Wash Clothes Efficiently Without Getting Caught in the Spin Cycle

Washing machines perform a fairly simple function―getting dirty clothes clean. Yet prospective buyers today can be overwhelmed with all of the different models and “bells and whistles” available―top-loading, front-loading, high-efficiency (HE), water saver, steaming, and wrinkle removing, to name only a few.

Energy-efficient washing machines, easily identified by the Energy Star label, are a priority for any cost-conscious consumer’s list. Approximately 93 percent of all American households have a clothes washer, adding up to 102 million clothes washers across America. About 9 million washing machines are sold each year—efficient models account for slightly more than one-third of sales.

Energy Star-rated washing machines cost slightly more than their less-efficient counterparts, anywhere from $400-1,500, depending on other features selected. To get a handle on how much electricity a particular unit will draw, pay close attention to the yellow energy guide before making a purchase.

An energy-efficient washing machine can save the typical homeowner around $50 a year, or $540-$600 over the life of the appliance. Efficient machines also save more than 5,000 gallons of water annually. The energy and water efficiencies of clothes washers are measured according to their modified energy factor (MEF) and water factor (WF). These criteria generally limit Energy Star qualification to front-loading and advanced top-loading models.

Front-loading clothes washers use a horizontal or tumble-axis basket to lift and drop clothing into the water, instead of rubbing clothes around a central agitator in a full tub. These units use less energy than conventional clothes washers by reducing the amount of hot water needed to clean clothes. Front-loading models also squeeze more water out of clothes by using spin speeds that are two to three times faster than conventional washers, reducing both drying time and energy use.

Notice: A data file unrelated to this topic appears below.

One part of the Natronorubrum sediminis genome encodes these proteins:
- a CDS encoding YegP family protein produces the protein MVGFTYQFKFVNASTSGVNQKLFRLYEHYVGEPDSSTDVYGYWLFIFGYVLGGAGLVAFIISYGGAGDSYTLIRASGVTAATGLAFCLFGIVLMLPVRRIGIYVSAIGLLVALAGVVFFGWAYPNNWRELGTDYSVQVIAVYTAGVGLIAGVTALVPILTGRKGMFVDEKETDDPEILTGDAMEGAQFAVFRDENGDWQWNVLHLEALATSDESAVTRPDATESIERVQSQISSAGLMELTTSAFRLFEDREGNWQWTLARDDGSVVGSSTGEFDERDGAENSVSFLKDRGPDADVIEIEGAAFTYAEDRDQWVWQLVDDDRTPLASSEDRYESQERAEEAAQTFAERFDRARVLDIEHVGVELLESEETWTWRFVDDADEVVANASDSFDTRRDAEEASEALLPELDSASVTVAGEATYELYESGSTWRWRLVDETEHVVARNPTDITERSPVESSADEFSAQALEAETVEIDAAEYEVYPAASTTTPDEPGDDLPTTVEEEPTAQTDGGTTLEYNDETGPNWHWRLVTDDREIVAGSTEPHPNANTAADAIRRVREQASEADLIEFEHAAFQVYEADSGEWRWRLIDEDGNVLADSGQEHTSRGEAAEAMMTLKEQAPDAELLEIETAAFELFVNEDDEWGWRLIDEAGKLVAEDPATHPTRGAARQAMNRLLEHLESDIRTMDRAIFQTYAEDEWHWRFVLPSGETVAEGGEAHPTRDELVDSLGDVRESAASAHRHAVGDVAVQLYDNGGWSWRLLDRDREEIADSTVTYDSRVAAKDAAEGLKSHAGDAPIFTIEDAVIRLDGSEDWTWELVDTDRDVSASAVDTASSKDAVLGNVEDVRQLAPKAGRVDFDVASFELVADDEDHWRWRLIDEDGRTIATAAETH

Energy Star-qualified top-loading models typically use spray valves to rinse clothes, rather than a new tub of water. This method not only reduces the energy required for water heating, but typically saves an average of 15 gallons of water per wash, compared with conventional clothes washers.

 Qualified top-loading models also boast sensors to monitor and adjust incoming water temperature. This keeps water hot enough to dissolve the detergent and provide high-performance cleaning, but cool enough to save energy and minimize hot water damage to fabrics. One limitation of efficient top-loading washers is that many models do not offer a high-temperature standard wash option.

By looking for the Energy Star logo and shopping at a store with knowledgeable staff, you should be able to leave with a new washing machine that will, over time, pay for itself.

Arrowhead Electric offers a $50.00 cash rebate on the purchase of a new energy star washing machine. Simply call the office to have a rebate form mailed or visit http://www.aecimn.com to print a rebate form.

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